Dr. Leana Wen and Carletta Knox Seymour speak on violence issues during the Community Conversation on Violence at the College of Public Health on Tuesday, April 18. Dr. Leana Wen, Health Commissioner for the City of Baltimore was the special guest for winning the UI College of Public Health's Hansen Award. (The Daily Iowan/Ben Smith)

Violence seen as public-health issue at conference


A panel of experts discussed their views on violence as a public-health issue.

By Emi Bendler


Violence and health were brought together in a conversation Tuesday night.

Dozens of people piled inside Callahan Auditorium in the University of Iowa College of Public Health Building to hold a discussion on solutions related to violence. Iowa Public Radio host Ben Kieffer moderated the event.

Special guest Leana Wen, the Baltimore health commissioner and the UI College of Public Health’s Hansen Award recipient, spoke about her study and experiences. The panel also consisted of three others who study violence in relation to public health.

Kieffer started the conversation by highlighting the increase in gun violence in Iowa in the past few years. According to the Center for American Progress, 1,976 people were killed by guns in Iowa from 2001 to 2010.

Wen then shared her experiences with violence as a health professional in Baltimore.

“As an emergency physician, I have to say unequivocally that violence is a health issue,” she said.

She said it is scientifically proven that violence is a contagious disease. It spreads from person to person, and there are ways to prevent and cure it.

To address the issue of violence, she said, we also have to address the issue of trauma, which brings in the ideas of both mental health and systemic hierarchy seen in Baltimore.

Wen also stated that many people believe violence is primarily a law enforcement and public safety issue. While she said that in some ways this is true, people can also see the way violence takes over one’s mental state, specifically referencing the aftermath of Freddie Gray’s death. Gray was an unarmed black man who died in police custody in 2015, she noted.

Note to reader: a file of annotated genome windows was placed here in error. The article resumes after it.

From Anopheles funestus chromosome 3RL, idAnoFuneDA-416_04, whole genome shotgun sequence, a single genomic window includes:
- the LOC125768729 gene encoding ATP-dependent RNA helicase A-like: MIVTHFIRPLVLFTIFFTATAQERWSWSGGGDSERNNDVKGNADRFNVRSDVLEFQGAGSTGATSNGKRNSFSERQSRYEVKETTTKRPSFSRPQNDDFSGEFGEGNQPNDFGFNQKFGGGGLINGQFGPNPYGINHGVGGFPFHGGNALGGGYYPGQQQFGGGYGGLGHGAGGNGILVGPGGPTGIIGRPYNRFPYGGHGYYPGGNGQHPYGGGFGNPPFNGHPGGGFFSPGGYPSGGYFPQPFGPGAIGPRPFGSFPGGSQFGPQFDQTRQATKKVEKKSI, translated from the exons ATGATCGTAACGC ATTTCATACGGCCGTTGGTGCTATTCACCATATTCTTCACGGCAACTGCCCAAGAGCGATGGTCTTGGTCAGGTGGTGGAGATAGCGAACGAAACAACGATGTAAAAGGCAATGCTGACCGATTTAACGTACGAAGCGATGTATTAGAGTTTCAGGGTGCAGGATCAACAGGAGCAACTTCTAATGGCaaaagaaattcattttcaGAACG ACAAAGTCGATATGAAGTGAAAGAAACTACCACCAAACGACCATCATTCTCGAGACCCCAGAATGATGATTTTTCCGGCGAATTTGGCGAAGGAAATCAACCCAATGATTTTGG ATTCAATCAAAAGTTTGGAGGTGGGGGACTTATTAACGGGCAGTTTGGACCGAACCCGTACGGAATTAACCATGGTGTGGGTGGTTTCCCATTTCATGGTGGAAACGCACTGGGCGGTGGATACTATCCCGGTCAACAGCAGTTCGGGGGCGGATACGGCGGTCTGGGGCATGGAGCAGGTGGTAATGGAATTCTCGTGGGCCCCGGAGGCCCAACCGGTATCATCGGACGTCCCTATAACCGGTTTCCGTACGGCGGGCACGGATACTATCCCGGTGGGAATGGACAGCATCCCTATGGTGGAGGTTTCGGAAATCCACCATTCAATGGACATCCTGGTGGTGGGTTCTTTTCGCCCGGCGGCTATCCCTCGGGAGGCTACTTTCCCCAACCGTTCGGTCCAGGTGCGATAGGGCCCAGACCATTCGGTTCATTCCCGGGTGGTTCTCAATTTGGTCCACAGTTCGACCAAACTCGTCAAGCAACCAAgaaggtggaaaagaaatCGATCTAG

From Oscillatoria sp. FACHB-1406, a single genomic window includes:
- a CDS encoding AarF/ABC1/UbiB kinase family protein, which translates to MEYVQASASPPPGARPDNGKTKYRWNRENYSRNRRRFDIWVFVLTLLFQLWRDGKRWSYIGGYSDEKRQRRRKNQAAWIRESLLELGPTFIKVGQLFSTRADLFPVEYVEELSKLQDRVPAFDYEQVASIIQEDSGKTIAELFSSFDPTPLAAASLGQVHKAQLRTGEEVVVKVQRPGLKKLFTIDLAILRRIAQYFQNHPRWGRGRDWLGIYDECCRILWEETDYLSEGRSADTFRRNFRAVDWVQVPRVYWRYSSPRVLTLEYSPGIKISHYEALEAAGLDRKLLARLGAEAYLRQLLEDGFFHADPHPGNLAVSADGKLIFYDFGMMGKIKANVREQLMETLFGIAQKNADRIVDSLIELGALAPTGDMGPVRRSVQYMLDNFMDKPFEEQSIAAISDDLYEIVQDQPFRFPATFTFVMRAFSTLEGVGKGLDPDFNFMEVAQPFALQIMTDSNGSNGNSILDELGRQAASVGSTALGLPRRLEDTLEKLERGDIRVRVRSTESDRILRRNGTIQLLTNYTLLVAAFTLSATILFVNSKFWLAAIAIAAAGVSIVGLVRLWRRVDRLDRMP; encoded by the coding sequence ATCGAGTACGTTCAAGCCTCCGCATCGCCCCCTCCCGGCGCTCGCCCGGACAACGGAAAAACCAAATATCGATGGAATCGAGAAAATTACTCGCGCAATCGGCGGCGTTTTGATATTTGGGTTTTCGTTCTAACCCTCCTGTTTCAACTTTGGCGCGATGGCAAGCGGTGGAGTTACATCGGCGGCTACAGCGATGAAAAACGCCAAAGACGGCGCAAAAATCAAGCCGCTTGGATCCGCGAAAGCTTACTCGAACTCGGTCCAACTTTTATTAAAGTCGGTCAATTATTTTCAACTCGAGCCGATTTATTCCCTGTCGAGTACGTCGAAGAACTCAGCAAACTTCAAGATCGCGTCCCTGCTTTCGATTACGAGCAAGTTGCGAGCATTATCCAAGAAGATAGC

“Public safety, though, has to work hand in hand with public health,” she said.

Carletta Knox Seymour, a Cedar Rapids businesswoman and president of Iowans for Gun Safety, later expressed similar concerns for Cedar Rapids.

Seymour was a city planner commissioner for six years, which exposed her to social issues, around Cedar Rapids.

She then got involved with the Iowa Democratic Black Caucus two years ago where she was able to travel to different communities in Iowa that had larger black populations, and she became more educated on the issues occurring. She said the group would ask the communities to identify the top five issues in their areas.

“In almost every city, the top five were the same top five issues in just about every city where black people live,” she said. These issues were housing, police brutality, unemployment, medical issues, and violence.

Due to these issues, many families live in poverty, Seymour said.

“Poverty is violent,” she said, adding that lack of opportunities also contribute to violence.

Corinne Peek-Asa, a UI professor of occupational and environmental health and director of the UI Injury Prevention Research Center, then spoke about why people have trouble seeing violence as a public health issue.

“Many people think of violence as an individual event,” she said. “And we sort of see it as serial events that happen to individuals.”

Because of this, she stressed the importance of people who are informed about research on violence to push prevention programs forward.

Binnie LeHew, who works with the Iowa Department of Public Health Office of Disability, Injury and Violence Prevention, described how the department is dealing with violence as a public health issue.

“We look to the research to tell us, what are those individual interventions that we can do with young families that either begin to either address the trauma or teach those parents how to parent healthy,” she said.

Some of the ways this is being achieved, LeHew said, is through nurse-family partnerships, early education programs that help provide kids the skills to interrupt anger and violence, revisiting policies in preschools, and even creating bystander programs.

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